Professional Development



Guest Speakers & Workshops


Christena Cleveland, Ph.D.

Cleveland is a social psychologist, public theologian, author, and activist. She holds a doctorate in social psychology from the University of California Santa Barbara as well as an honorary doctorate from the Virginia Theological Seminary. An award-winning researcher and author, Christena is a Ford Foundation Fellow who has held faculty positions at several institutions of higher education — most recently at Duke University’s Divinity School, where she led a research team investigating self-compassion as a buffer to racial stress.

Ali Michael, Ph.D.

Dr. Michael is the co-Founder and director of the Race Institute for K-12 Educators, working with schools and organizations across the country to help make research on race, Whiteness, and education more accessible and relevant. She's is the author of Raising Race Questions: Whiteness, Inquiry and Education, winner of the 2017 Society of Professors of Education Outstanding Book Award. Ali sits on the editorial board of the journal Whiteness and Education and teaches in the Diversity and Inclusion Program at Princeton University, as well as the Equity Institutes for Higher Education from the University of Southern California.

Maria McKenna, Ph.D. & Brian S. Collier, Ph.D.

Dr. McKenna is an associate professor of the Practice, Department of Africana Studies and Education, Schooling, & Society Program Affiliated Faculty, Poverty Studies Program Fellow, Institute of Educational Initiatives. Dr. Collier is the director American Indian Catholic Schools Network (AICSN), Faculty & Fellow, Institute for Educational Initiatives, Supervisor in the ACE M.Ed. Program, Service through Teaching.

American Promise

American Promise is a documentary film spanning 13 years, which captures the stories of Brewster and Stephenson's 5-year-old son Idris and his best friend and classmate Seun as these families navigate their way through the rigorous prep-school process. The film is set against the backdrop of a persistent educational achievement gap that dramatically affects African-American boys at all socioeconomic levels across the country. American Promise premiered at the 2013 Sundance Film Festival.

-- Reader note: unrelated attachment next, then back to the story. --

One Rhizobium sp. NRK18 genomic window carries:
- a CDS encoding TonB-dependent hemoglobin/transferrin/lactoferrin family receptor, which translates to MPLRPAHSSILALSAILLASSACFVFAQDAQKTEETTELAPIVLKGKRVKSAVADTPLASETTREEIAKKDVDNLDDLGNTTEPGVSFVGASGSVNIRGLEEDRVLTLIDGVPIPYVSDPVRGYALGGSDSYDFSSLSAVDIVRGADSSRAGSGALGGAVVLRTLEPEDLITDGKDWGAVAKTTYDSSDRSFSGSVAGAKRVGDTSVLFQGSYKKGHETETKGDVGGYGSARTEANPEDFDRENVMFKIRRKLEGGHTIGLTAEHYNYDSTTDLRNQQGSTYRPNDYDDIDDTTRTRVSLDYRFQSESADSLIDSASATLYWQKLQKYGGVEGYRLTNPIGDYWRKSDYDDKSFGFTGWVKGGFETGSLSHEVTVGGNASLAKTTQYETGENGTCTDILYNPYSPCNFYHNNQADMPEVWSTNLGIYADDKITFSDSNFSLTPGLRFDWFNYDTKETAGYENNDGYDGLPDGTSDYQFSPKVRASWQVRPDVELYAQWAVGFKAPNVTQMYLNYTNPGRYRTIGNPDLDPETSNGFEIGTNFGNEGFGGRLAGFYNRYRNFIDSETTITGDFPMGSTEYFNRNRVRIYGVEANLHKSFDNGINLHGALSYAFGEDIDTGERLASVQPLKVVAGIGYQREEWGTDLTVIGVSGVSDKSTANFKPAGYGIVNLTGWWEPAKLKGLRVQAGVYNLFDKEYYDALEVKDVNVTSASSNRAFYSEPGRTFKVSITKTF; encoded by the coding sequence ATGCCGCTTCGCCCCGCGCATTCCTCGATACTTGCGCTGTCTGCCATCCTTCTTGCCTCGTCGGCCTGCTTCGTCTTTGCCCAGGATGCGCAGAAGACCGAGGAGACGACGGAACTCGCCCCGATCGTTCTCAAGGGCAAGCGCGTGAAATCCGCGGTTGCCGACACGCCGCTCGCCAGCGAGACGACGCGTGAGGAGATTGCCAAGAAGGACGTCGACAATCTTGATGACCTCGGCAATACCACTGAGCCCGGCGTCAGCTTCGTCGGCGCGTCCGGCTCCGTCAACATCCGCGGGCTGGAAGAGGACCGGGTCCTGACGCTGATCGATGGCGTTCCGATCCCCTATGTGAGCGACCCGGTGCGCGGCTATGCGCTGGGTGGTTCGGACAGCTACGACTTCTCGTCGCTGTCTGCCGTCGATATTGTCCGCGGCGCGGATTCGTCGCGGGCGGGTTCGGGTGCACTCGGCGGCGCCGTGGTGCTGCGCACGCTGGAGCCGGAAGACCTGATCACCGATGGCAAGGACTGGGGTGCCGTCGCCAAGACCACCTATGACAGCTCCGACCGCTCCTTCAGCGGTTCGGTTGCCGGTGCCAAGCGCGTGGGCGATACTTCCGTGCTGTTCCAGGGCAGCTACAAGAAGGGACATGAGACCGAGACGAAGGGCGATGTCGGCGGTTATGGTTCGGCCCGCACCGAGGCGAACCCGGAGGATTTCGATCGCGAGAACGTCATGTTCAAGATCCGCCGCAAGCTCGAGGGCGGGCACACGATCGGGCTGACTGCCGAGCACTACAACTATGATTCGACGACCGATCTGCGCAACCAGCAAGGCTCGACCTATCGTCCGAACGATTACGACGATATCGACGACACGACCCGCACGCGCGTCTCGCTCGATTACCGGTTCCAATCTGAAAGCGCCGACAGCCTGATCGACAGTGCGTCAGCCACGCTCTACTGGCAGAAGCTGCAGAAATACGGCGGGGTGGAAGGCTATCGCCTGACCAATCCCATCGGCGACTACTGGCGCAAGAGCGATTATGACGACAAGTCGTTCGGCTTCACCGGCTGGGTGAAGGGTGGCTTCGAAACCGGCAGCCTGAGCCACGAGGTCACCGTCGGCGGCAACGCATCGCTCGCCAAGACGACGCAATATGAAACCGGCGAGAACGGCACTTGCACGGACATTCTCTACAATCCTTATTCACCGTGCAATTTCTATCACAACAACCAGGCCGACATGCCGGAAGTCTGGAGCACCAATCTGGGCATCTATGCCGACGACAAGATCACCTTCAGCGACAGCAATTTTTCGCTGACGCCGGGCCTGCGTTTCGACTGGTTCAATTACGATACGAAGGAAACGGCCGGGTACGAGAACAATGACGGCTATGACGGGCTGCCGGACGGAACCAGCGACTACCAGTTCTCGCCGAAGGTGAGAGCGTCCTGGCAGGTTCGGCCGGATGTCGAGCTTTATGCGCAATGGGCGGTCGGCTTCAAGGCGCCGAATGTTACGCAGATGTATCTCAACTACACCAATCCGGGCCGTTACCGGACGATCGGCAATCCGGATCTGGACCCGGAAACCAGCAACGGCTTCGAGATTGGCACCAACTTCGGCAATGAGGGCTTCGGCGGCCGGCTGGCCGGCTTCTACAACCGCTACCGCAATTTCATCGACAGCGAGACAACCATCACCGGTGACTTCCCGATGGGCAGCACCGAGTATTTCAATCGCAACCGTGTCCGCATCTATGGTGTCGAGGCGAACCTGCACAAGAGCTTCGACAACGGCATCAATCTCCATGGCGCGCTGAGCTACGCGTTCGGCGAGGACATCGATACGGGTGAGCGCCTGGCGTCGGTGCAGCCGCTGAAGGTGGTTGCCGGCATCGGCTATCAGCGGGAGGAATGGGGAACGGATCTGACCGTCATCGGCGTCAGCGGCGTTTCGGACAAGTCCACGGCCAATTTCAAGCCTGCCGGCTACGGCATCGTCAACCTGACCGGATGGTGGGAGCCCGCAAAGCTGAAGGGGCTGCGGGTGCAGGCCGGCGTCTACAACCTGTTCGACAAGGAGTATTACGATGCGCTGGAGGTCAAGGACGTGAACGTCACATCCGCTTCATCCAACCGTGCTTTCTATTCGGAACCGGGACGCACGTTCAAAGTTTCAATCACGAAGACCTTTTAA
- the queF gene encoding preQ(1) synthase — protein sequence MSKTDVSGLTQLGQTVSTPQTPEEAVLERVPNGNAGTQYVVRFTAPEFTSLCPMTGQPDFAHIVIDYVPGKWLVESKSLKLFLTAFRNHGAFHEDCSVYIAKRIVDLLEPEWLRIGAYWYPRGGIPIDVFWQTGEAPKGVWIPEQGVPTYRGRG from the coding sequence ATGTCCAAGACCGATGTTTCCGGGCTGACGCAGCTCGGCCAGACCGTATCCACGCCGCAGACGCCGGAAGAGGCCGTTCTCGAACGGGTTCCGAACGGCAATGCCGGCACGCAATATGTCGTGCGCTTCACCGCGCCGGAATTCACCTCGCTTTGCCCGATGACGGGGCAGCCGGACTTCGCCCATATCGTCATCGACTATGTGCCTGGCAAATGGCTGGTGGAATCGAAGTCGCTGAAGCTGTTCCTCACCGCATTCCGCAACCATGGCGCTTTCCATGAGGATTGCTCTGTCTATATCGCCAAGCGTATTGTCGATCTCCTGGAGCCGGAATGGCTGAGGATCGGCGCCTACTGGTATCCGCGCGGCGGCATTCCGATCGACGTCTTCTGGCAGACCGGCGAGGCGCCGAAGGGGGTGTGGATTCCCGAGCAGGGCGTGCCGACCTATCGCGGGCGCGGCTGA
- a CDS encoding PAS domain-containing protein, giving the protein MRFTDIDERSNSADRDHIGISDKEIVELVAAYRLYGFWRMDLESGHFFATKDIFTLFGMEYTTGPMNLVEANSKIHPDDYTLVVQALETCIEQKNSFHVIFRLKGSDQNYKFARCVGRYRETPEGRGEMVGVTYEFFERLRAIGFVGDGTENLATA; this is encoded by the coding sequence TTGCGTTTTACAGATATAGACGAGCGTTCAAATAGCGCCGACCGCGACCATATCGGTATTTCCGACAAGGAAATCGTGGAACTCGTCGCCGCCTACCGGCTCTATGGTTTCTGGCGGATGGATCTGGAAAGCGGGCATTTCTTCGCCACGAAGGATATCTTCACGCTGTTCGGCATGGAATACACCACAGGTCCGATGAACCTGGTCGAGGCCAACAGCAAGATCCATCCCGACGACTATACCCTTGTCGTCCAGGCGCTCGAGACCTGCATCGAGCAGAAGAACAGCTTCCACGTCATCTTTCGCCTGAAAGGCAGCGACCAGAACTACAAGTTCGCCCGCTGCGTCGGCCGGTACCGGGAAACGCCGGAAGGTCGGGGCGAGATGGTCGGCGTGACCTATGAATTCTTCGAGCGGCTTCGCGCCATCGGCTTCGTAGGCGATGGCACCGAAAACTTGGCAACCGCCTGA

Summer Reading


"Blind Spot"

These self-perceptions are challenged by leading psychologists Mahzarin R. Banaji and Anthony G. Greenwald as they explore the hidden biases we all carry from a lifetime of exposure to cultural attitudes about age, gender, race, ethnicity, religion, social class, sexuality, disability status, and nationality. A "blindspot" is the authors’ metaphor for the portion of the mind that houses hidden biases. Writing with simplicity and verve, Banaji and Greenwald question the extent to which our perceptions of social groups—without our awareness or conscious control—shape our likes and dislikes and our judgments about people’s character, abilities, and potential. In "Blindspot", the authors reveal hidden biases based on their experience with the Implicit Association Test, a method that has revolutionized the way scientists learn about the human mind and that gives us a glimpse into what lies within the metaphoric blindspot. The title’s “good people” are those of us who strive to align our behavior with our intentions. The aim of "Blindspot" is to explain the science in plain enough language to help well-intentioned people achieve that alignment. By gaining awareness, we can adapt beliefs and behavior and “outsmart the machine” in our heads so we can be fairer to those around us. Venturing into this book is an invitation to understand our own minds. Brilliant, authoritative, and utterly accessible, "Blindspot" is a book that will challenge and change readers for years to come.